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OVERVIEW OF THE EARTH SUMMIT’S
AGENDA FOR CHANGE



Extracts and synopsis prepared by the Bahá'í Information Office from the plain language version of Agenda 21 published by the Centre for Our Common Future, written by Michael Keating.

The full version is available from

The Centre for Our Common Future 52, Rue des Paquis 1201 Geneva Switzerland Tel: 4122-732 7117 Fax: 4122-738 5046

The full text of Agenda 21 is available as

Agenda 21: The United Nations Programme of Action from Rio From:- UN Publications, Sales Section, Room DC2-0853, United Nations, New York, NY 10017, USA. Also available is The Global Partnership for Environment and Development: A Guide to Agenda 21.

Please note: The phrase "developing countries" is used throughout the Rio documents.

AGENDA 21

AGENDA 21 is one of 5 documents agreed during the United Nations Conference on Environment and Development (UNCED), in Rio de Janeiro in June 1992. Signed by 179 Heads of Government, it is a blueprint for sustainable development in the 21st century, aimed at providing a high quality environment and healthy economy for all the peoples of the world

Commentators point to two major features of this agreement:

  1. No longer can social, economic and environmental development be seen as separate issues, their interdependence has become clearly established.
  2. It was formulated in negotiations involving an unprecedented number of people and range of organisations, an intensification of the process of global democratization seen as essential for the 21st century.

Agenda 21 is a guide for individuals, businesses and governments in making choices for less environmentally destructive developments, and ultimately a challenge to translate understanding into action in developing sustainable lifestyles. The alternative to this action is unacceptable levels of human suffering and environmental damage, as forecast in the 1987 Brundtland Report, "Our Common Future".

Agenda 21 sees sustainable development as a way to reverse both poverty and environmental degradation. A major theme is to eradicate poverty by giving poor people more access to the resources they need to live sustainably, including information and skills. It calls upon governments working in participation with international organisations, business, regional and local governments and non-governmental organisations (NGOs) and citizens groups to develop national strategies for sustainable development in an on going process of consultation and global democratization from local to international levels from 1993/4 - 1997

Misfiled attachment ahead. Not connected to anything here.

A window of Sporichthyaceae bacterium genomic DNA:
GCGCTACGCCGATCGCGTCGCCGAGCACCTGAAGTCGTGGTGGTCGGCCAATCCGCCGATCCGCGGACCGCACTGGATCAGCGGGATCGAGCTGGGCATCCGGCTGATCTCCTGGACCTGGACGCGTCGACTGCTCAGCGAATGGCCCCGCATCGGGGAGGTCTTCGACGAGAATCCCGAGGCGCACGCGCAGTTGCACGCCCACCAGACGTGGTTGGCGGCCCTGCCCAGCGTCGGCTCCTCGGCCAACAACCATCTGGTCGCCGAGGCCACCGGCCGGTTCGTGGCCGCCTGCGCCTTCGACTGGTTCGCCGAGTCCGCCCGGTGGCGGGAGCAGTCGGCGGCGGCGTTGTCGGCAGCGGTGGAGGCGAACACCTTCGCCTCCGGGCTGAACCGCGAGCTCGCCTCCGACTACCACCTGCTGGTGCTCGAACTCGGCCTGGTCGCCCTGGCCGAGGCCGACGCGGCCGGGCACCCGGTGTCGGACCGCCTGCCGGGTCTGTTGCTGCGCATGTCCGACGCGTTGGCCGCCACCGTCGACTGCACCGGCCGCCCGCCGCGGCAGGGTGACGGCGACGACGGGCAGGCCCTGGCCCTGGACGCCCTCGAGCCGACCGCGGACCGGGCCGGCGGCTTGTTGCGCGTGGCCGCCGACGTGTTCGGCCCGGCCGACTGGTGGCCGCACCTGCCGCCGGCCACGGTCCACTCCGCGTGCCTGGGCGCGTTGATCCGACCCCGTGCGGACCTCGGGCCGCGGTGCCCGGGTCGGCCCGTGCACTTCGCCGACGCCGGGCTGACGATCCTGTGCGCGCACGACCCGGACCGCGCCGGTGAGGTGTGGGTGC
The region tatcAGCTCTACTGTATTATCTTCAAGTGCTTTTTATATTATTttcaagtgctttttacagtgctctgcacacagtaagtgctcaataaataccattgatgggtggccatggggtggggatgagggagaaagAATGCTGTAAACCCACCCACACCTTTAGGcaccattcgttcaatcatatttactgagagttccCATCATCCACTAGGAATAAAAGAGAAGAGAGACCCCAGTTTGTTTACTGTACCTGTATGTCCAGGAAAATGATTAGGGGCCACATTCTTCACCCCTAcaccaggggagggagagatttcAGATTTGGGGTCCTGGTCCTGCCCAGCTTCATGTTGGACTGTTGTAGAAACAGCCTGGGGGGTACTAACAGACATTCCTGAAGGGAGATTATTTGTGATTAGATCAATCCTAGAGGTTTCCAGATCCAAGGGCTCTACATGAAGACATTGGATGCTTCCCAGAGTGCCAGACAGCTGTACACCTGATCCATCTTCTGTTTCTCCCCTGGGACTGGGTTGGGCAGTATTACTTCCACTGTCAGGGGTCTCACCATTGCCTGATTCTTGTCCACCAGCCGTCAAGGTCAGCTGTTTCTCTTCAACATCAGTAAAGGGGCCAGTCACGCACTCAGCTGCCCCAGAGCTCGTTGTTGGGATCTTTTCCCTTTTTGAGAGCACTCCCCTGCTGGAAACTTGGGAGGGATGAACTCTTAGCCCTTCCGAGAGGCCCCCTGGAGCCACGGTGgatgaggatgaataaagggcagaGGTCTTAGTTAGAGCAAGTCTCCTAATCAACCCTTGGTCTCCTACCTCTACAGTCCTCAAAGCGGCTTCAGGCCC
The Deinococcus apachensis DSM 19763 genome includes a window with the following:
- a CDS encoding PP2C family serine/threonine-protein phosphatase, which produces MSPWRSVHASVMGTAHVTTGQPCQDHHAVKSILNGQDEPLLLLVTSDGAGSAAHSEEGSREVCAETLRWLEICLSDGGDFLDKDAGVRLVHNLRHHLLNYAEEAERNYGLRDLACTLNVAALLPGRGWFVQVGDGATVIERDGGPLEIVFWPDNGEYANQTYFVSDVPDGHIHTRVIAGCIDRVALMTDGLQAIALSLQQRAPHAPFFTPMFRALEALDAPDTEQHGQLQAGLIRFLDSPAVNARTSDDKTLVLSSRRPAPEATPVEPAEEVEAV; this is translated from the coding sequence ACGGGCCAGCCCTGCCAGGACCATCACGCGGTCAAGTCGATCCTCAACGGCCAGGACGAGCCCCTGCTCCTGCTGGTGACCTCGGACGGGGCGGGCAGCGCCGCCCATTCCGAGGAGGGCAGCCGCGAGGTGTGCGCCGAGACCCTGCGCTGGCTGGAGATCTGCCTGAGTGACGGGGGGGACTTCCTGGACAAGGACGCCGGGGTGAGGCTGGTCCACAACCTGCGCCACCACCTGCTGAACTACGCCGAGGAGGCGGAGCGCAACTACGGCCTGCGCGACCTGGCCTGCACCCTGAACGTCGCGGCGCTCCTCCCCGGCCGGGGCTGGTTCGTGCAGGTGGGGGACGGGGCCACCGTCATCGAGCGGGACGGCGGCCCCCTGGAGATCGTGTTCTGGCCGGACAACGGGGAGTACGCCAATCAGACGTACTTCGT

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GLOBAL PARTNERSHIP AND PARTICIPATION

Agenda 21 states that only a global partnership will ensure that all nations will have a safer and more prosperous future. The agreement includes the following ideas:

  • People are entitled to a healthy and productive life in harmony with nature.
  • Eradicating poverty and reducing disparities in living standards in different parts of the world are essential to achieve sustainable development and meet the needs of the majority of people.
  • Nations shall co-operate to conserve, protect and restore the health and integrity of the earth's ecosystem.
  • Environmental issues are best handled with the participation of all concerned citizens. Nations shall facilitate and encourage public awareness and participation by making environmental information widely available.
  • The full participation of women is essential to achieve sustainable development. The creativity, ideals and courage of youth and the knowledge of indigenous people are needed too. Nations should recognize and support the identity, culture and interests of indigenous people.
  • Peace, development and environmental protection are interdependent and indivisible.

AGENDA 21 - COMMITMENTS

Agenda 21 consists of 40 chapters in four sections of overlapping and interrelated issues involved in sustainable development.

  1. Preamble

SECTION ONE: SOCIAL AND ECONOMIC DIMENSIONS

  1. International Co-operation
  2. Combating Poverty
  3. Changing Consumption Patterns
  4. Population and Sustainability
  5. Protecting and Promoting Human Health
  6. Sustainable Human Settlements
  7. Making Decisions for Sustainable Development

SECTION TWO: CONSERVATION AND MANAGEMENT OF RESOURCES

  1. Protecting the Atmosphere
  2. Managing Land Sustainably
  3. Combating Deforestation
  4. Combating Desertification and Drought
  5. Sustainable Mountain Development
  6. Sustainable Agriculture and Rural Development
  7. Conservation of Biological Diversity
  8. Management of Biotechnology
  9. Protecting and Managing Oceans
  10. Protecting and Managing Fresh Water
  11. Safer Use of Toxic Chemicals
  12. Managing Hazardous Wastes
  13. Managing Solid Wastes and Sewage
  14. Managing Radioactive Wastes

SECTION THREE: STRENGTHENING THE ROLE OF MAJOR GROUPS

  1. Preamble
  2. Women in Sustainable Development
  3. Children and Youth in Sustainable Development
  4. Strengthening the Role of Indigenous People
  5. Partnership with NGOs
  6. Local Authorities
  7. Workers and Trade Unions
  8. Business and Industry
  9. Scientists and Technologists
  10. Strengthening the Role of Farmers

SECTION FOUR: MEANS OF IMPLEMENTATION

  1. Financing Sustainable Development
  2. Technology Transfer
  3. Science for Sustainable Development
  4. Education, Training and Public Awareness
  5. Creating Capacity for Sustainable Development
  6. Organizing for Sustainable Development
  7. International Law
  8. Information for Decision Making

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